Theme 4: The future application of solutions developed during the game was influenced by the frequency of operations and desired reliability of U.S. Naval forces in the Arctic. Specifically, the more frequent or consistently expected operations or missions would be conducted, the more suitable long term proposed solutions were found to be.
Conversely, when less frequent or consistent operations or missions were anticipated, mitigating strategies or short-term solutions were found to be acceptable. Long term solutions tended to be more formalized and structured in nature while the majority of mitigating strategies were more informal, temporary and less structured.
Major DOTMLPF-P Gaps, Mitigating Strategies and Proposed Solutions
The overall assessment produced by the game was that the U.S. Navy does not have the means needed to support sustained operations in the Arctic. This was due primarily to the lack of appropriate ship types to operate in or near Arctic ice, the lack of support facilities in the Arctic, and finally the lack of sufficient or capable logistics connectors to account for the long logistics distances and lack of facilities.
As noted in Theme 1, these gaps were mitigated or closed through the use of domestic and international relationships with military, coast guard and industry partners which made information or capabilities available to support scenario missions. However, the game identified that many of these relationships and the information and capability requirements that they enable do not exist or are poorly defined, further exacerbating the materiel issues listed above.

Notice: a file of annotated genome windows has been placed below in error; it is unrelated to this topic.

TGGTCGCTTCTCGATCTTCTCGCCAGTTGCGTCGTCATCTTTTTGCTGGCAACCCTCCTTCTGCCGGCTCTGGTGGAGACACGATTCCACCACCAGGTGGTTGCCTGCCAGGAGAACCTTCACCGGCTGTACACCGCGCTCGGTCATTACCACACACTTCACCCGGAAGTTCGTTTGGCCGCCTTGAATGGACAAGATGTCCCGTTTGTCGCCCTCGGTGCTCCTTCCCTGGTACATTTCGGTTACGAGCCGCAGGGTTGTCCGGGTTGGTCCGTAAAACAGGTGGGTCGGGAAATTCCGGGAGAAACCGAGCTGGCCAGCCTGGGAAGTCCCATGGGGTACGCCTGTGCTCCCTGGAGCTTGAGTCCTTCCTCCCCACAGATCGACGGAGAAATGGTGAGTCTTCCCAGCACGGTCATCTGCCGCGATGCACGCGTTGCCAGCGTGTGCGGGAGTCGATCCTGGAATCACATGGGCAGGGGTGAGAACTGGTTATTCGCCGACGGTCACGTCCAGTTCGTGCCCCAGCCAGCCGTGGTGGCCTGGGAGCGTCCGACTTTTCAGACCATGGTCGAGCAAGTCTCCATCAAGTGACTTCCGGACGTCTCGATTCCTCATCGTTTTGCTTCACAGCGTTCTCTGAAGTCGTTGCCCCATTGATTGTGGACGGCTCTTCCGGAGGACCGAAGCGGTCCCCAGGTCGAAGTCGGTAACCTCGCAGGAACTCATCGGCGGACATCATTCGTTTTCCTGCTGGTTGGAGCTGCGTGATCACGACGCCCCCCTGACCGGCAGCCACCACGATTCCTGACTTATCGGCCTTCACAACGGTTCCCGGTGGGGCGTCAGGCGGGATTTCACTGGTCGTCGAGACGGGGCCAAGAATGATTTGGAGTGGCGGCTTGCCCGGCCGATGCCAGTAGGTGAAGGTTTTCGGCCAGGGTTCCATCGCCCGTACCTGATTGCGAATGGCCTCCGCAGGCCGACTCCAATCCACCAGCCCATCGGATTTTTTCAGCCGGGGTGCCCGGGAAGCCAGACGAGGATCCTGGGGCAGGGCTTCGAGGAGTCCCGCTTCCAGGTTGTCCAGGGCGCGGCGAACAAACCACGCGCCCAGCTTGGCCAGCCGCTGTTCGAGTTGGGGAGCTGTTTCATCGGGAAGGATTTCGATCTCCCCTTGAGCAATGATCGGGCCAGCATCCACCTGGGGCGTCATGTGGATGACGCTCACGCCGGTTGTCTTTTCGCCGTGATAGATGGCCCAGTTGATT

Major CONOPS Changes
Overall, the players identified the Arctic Maritime Response Force CONOPS as a valuable tool to support sustained maritime operations in the Arctic. There were three primary changes identified to the CONOPS.
First, the focus of the CONOPS should be shifted from warfighting to include the missions identified by Task Force Climate Change as more likely to be a requirement. These include HA/DR, regional security cooperation, maritime security and Maritime Domain Awareness missions.
Second, the CONOPS needs to address the likelihood that mission requirements will include short notice crisis response actions. Currently, all planning guidance in the CONOPS allows for extended planning and deployment timelines.
Third, the CONOPS should be expanded from an Atlantic Fleet perspective to address access to the Arctic from the Pacific and operations in multiple Combatant Commander and fleet areas or responsibility (AORs).
The recommendations generated by this game are characterized by their potential for immediate impact at the operational level and the feasibility of near-term implementation.
These actions are: establish USFF Arctic Working Group or Arctic Center of Excellence; update CONOPS and applicable doctrine to reflect game insights; deploy to the Arctic; build domestic and international relationships; develop and manage lessons learned database; and pursue identified areas for further research.
For the full report go to the following: